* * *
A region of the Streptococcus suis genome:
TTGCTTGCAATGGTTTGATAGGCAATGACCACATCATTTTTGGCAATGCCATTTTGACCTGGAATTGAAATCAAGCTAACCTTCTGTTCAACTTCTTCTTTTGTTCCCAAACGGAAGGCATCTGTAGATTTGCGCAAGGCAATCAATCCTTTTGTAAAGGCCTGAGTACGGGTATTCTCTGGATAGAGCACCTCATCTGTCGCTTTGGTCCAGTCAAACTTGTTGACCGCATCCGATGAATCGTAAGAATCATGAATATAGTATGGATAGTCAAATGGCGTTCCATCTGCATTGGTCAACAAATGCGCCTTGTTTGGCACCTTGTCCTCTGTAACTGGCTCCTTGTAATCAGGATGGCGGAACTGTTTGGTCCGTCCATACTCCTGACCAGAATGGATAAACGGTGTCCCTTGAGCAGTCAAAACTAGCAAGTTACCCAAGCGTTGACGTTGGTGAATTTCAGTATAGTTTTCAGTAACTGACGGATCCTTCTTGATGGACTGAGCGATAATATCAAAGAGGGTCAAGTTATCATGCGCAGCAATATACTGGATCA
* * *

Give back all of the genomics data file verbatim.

A region of the Streptococcus suis genome:
TTGCTTGCAATGGTTTGATAGGCAATGACCACATCATTTTTGGCAATGCCATTTTGACCTGGAATTGAAATCAAGCTAACCTTCTGTTCAACTTCTTCTTTTGTTCCCAAACGGAAGGCATCTGTAGATTTGCGCAAGGCAATCAATCCTTTTGTAAAGGCCTGAGTACGGGTATTCTCTGGATAGAGCACCTCATCTGTCGCTTTGGTCCAGTCAAACTTGTTGACCGCATCCGATGAATCGTAAGAATCATGAATATAGTATGGATAGTCAAATGGCGTTCCATCTGCATTGGTCAACAAATGCGCCTTGTTTGGCACCTTGTCCTCTGTAACTGGCTCCTTGTAATCAGGATGGCGGAACTGTTTGGTCCGTCCATACTCCTGACCAGAATGGATAAACGGTGTCCCTTGAGCAGTCAAAACTAGCAAGTTACCCAAGCGTTGACGTTGGTGAATTTCAGTATAGTTTTCAGTAACTGACGGATCCTTCTTGATGGACTGAGCGATAATATCAAAGAGGGTCAAGTTATCATGCGCAGCAATATACTGGATCA